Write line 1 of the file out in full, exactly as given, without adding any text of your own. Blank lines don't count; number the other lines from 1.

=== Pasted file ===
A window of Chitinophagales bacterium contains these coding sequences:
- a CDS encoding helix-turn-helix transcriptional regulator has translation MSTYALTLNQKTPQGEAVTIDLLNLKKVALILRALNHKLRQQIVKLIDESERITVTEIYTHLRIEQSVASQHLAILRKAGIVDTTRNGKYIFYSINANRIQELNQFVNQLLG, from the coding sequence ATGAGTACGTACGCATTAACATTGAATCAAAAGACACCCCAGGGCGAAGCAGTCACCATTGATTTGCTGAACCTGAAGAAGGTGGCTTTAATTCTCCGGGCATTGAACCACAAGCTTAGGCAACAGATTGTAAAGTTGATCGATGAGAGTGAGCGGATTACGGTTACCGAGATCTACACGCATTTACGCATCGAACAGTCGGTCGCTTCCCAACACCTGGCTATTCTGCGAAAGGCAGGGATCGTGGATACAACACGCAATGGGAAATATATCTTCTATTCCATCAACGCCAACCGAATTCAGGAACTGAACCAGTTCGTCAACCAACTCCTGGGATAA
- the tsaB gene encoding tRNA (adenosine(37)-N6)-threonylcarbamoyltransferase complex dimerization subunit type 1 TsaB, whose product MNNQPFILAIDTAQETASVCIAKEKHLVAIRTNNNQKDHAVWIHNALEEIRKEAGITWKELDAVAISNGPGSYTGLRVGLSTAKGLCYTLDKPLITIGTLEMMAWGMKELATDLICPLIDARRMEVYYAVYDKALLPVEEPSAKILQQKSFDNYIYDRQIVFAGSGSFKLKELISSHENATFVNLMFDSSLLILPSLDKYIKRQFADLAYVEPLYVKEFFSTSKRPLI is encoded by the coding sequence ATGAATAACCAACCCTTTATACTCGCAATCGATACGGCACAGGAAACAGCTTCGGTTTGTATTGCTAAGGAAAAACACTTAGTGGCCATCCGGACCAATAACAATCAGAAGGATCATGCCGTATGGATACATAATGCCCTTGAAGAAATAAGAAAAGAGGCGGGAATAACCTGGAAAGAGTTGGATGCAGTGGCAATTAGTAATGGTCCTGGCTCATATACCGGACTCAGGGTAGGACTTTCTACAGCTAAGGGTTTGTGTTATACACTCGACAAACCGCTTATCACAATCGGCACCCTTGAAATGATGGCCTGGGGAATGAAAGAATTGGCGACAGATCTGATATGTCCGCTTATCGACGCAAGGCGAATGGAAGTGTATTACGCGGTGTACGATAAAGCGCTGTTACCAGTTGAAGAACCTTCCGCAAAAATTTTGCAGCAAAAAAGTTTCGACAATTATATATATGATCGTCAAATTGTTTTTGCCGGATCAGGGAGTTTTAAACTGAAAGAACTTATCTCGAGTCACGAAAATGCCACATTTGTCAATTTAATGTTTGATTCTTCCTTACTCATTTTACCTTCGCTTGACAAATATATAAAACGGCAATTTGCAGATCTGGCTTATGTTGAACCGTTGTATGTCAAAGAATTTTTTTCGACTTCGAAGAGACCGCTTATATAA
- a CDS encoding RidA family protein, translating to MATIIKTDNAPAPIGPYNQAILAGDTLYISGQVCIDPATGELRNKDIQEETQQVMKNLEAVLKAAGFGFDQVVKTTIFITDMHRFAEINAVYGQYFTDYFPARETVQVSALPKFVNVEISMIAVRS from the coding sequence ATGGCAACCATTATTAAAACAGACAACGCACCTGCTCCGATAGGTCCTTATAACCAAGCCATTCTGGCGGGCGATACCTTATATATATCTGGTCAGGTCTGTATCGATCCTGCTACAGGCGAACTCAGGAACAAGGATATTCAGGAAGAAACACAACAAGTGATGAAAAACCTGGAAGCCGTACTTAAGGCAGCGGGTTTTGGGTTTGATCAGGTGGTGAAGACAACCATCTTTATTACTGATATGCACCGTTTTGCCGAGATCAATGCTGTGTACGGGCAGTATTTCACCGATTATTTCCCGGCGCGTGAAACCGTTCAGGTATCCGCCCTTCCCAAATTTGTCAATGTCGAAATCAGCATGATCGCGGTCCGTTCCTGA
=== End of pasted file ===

A window of Chitinophagales bacterium contains these coding sequences: